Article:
In the midst of an ongoing pandemic, there has never been a greater period in our lifetime to promote science globally. While it might seem paradoxical that international scientific work proceeds, considering global travel is restricted, many scientists remain active across the continents, working day-by-day to chip at pressing problems and the unknown frontiers of science. The success of both basic and clinical research pursuits is supported by such global efforts. Notably, in both basic and clinical research, animals have also played an integral part. A testament to that is the essential role of animals in developing not just one, but several vaccines for COVID-19 (see here). Now, at a time when non-human primate species are in high demand, but short supply (NY Times), we face a reminder of how critical animals are not only for scientific advances but also to the international community.
As with anything on a global scale, there are a variety of factors that play together. Here, they include the intertwining of cultural, societal, ethical, and scientific values. The complexity of finding common ground is obvious, however, not impossible. Facing this reality, we can at least acknowledge how far science has already come. Scientists and scientific organizations have been generators of policy change for years. Science itself has generated a great deal of knowledge about living beings and the world around, so much so that findings have continued to inform and shape ethical considerations and practices. The question then arises, where do we go from here?
We need to identify a set of common standards, being sensitive to the autonomy, societal positions, and resources of different nations. International context and empirical data can work to inform agreeable standards. This is not to say that there will be no compromise. Actually, compromises are expected, similar to how compromises are the fruit of all labor in international policy. A 2016 publication proposing a framework for broad consideration of ethical use and treatment of captive animals (i.e., chimpanzees) across settings, further underscores that this is not a new issue for science or international policy. However, by taking transparent and fact-based discussions even the most complex issues can be tackled – diplomatic scientific relations, if you will.
It has sometimes been conveyed that Western standards are the gold standard that other countries should aspire to attain, but what is missing from that perspective is (a) the resources and (b) a comparative examination of regulatory and research approval processes of different nations. Naturally, developing countries may not have a financial means to construct infrastructure to house animals as per the guidelines of the European Union, for example, but they could be assisted as part of an international collaboration during IAWUC consideration. An international committee, such as the IAWUC, should also help elevate developing nations in its efforts to promote accessibility to science while questioning whether the costs allocated by wealthy nations are indeed better for animal welfare. It is not always the case that costs directly relate to better care for research animals.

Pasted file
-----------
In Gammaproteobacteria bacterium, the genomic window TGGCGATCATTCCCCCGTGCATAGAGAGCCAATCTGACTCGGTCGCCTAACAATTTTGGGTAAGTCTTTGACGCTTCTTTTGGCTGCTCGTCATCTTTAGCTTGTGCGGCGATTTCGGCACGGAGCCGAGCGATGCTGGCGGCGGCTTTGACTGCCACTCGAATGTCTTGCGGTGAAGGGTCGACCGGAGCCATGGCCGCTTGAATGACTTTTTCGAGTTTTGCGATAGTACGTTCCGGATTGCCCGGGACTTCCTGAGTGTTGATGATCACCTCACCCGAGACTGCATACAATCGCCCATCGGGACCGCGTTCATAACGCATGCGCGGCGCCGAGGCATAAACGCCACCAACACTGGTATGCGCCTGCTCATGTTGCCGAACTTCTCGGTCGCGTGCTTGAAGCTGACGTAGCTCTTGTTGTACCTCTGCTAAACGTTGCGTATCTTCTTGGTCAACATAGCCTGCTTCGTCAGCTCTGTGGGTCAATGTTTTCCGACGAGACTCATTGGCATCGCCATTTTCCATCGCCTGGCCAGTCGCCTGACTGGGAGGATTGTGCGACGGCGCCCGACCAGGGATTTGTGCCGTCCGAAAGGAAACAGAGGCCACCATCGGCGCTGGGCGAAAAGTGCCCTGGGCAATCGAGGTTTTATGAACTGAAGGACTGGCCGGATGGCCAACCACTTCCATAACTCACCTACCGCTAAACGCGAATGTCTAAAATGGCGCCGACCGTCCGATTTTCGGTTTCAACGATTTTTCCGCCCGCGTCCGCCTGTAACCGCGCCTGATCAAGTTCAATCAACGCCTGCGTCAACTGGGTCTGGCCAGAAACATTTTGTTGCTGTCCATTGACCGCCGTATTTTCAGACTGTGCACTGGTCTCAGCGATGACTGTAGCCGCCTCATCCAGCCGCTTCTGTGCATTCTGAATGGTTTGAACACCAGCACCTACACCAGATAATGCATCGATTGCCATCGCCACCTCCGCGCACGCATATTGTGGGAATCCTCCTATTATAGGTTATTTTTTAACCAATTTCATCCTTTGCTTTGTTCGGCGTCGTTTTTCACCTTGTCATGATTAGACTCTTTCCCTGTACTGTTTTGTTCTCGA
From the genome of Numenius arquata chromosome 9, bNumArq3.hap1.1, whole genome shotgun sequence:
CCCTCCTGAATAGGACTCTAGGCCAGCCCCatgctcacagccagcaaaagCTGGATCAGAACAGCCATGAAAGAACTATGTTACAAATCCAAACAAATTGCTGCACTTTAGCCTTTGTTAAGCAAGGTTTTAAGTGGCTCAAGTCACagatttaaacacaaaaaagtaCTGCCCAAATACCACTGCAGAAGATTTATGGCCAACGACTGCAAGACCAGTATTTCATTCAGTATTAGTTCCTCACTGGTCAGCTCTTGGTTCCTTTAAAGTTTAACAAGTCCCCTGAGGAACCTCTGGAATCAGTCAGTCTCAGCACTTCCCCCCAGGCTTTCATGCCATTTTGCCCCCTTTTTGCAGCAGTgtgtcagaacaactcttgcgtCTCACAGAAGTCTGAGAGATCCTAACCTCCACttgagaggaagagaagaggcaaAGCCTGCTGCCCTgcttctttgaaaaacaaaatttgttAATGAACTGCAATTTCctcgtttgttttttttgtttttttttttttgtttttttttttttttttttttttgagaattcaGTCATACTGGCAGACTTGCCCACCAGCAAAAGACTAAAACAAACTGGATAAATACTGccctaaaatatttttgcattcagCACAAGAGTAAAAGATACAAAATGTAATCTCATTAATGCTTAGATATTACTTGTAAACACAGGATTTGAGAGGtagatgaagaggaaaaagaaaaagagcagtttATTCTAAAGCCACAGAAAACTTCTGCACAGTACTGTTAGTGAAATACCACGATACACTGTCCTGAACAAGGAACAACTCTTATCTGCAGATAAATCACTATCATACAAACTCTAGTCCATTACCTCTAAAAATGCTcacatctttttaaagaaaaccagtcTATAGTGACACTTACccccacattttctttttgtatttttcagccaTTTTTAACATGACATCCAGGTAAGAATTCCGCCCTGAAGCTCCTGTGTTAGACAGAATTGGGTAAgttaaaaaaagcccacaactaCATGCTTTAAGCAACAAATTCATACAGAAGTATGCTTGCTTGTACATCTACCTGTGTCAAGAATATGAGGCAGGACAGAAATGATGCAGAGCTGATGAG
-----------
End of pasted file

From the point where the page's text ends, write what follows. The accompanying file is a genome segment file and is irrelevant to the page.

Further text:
Furthermore, it is not about which country has the best policies for animal use and care, it is what is best for the livelihood of animals and humans, health and scientific progress, which an evidence-based approach considers. We should support the principle that any standard be vetted and evidence-based, with clearly articulated rationale. Overall, we can help to avoid the exodus of research from countries that are under too much regulatory burden, have insufficient investment in infrastructure, and/or have created standards that raise costs so much it is untenable to do the work (e.g., financial costs, public relations and risk costs). We can do this by setting a reasonable standard.
When promoting international relations and collaborations, the importance of community engagement cannot be understated. Engagement is required not only on behalf of the scientists, regulators, and policy makers but also by the public, by society. Often, public communication and engagement falls outside the scope of academic responsibilities, yet it is a service not only to science but also to members of the public when the discussions are continued.